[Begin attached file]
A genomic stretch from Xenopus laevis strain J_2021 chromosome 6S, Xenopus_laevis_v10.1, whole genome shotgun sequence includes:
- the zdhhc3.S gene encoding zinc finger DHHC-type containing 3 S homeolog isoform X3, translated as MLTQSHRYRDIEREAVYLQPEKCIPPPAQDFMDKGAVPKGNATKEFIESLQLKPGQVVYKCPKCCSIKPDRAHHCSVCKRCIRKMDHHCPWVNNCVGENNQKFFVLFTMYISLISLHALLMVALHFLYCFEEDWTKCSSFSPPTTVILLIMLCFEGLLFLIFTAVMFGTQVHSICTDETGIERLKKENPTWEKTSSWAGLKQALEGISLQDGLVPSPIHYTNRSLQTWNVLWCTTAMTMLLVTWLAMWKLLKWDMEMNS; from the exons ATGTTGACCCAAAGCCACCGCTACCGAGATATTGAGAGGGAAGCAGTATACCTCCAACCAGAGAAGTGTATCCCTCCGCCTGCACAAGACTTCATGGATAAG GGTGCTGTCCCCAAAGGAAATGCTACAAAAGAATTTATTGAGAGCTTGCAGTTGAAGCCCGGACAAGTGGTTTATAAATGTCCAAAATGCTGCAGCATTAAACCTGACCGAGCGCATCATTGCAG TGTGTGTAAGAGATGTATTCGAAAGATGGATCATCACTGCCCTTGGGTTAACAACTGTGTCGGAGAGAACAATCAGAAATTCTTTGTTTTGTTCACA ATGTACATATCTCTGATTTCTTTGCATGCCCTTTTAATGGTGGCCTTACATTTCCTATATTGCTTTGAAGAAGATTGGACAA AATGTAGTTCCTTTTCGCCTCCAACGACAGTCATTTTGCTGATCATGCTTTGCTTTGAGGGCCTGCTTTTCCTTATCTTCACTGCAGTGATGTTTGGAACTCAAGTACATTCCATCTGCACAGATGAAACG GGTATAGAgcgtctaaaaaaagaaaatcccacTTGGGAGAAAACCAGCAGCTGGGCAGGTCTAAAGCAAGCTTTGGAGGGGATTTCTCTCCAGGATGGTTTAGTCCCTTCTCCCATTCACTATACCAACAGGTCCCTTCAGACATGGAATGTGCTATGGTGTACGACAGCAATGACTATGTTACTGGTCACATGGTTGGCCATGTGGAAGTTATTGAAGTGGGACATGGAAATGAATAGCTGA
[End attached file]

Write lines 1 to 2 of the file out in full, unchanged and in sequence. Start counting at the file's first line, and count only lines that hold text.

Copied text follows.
A genomic stretch from Xenopus laevis strain J_2021 chromosome 6S, Xenopus_laevis_v10.1, whole genome shotgun sequence includes:
- the zdhhc3.S gene encoding zinc finger DHHC-type containing 3 S homeolog isoform X3, translated as MLTQSHRYRDIEREAVYLQPEKCIPPPAQDFMDKGAVPKGNATKEFIESLQLKPGQVVYKCPKCCSIKPDRAHHCSVCKRCIRKMDHHCPWVNNCVGENNQKFFVLFTMYISLISLHALLMVALHFLYCFEEDWTKCSSFSPPTTVILLIMLCFEGLLFLIFTAVMFGTQVHSICTDETGIERLKKENPTWEKTSSWAGLKQALEGISLQDGLVPSPIHYTNRSLQTWNVLWCTTAMTMLLVTWLAMWKLLKWDMEMNS; from the exons ATGTTGACCCAAAGCCACCGCTACCGAGATATTGAGAGGGAAGCAGTATACCTCCAACCAGAGAAGTGTATCCCTCCGCCTGCACAAGACTTCATGGATAAG GGTGCTGTCCCCAAAGGAAATGCTACAAAAGAATTTATTGAGAGCTTGCAGTTGAAGCCCGGACAAGTGGTTTATAAATGTCCAAAATGCTGCAGCATTAAACCTGACCGAGCGCATCATTGCAG TGTGTGTAAGAGATGTATTCGAAAGATGGATCATCACTGCCCTTGGGTTAACAACTGTGTCGGAGAGAACAATCAGAAATTCTTTGTTTTGTTCACA ATGTACATATCTCTGATTTCTTTGCATGCCCTTTTAATGGTGGCCTTACATTTCCTATATTGCTTTGAAGAAGATTGGACAA AATGTAGTTCCTTTTCGCCTCCAACGACAGTCATTTTGCTGATCATGCTTTGCTTTGAGGGCCTGCTTTTCCTTATCTTCACTGCAGTGATGTTTGGAACTCAAGTACATTCCATCTGCACAGATGAAACG GGTATAGAgcgtctaaaaaaagaaaatcccacTTGGGAGAAAACCAGCAGCTGGGCAGGTCTAAAGCAAGCTTTGGAGGGGATTTCTCTCCAGGATGGTTTAGTCCCTTCTCCCATTCACTATACCAACAGGTCCCTTCAGACATGGAATGTGCTATGGTGTACGACAGCAATGACTATGTTACTGGTCACATGGTTGGCCATGTGGAAGTTATTGAAGTGGGACATGGAAATGAATAGCTGA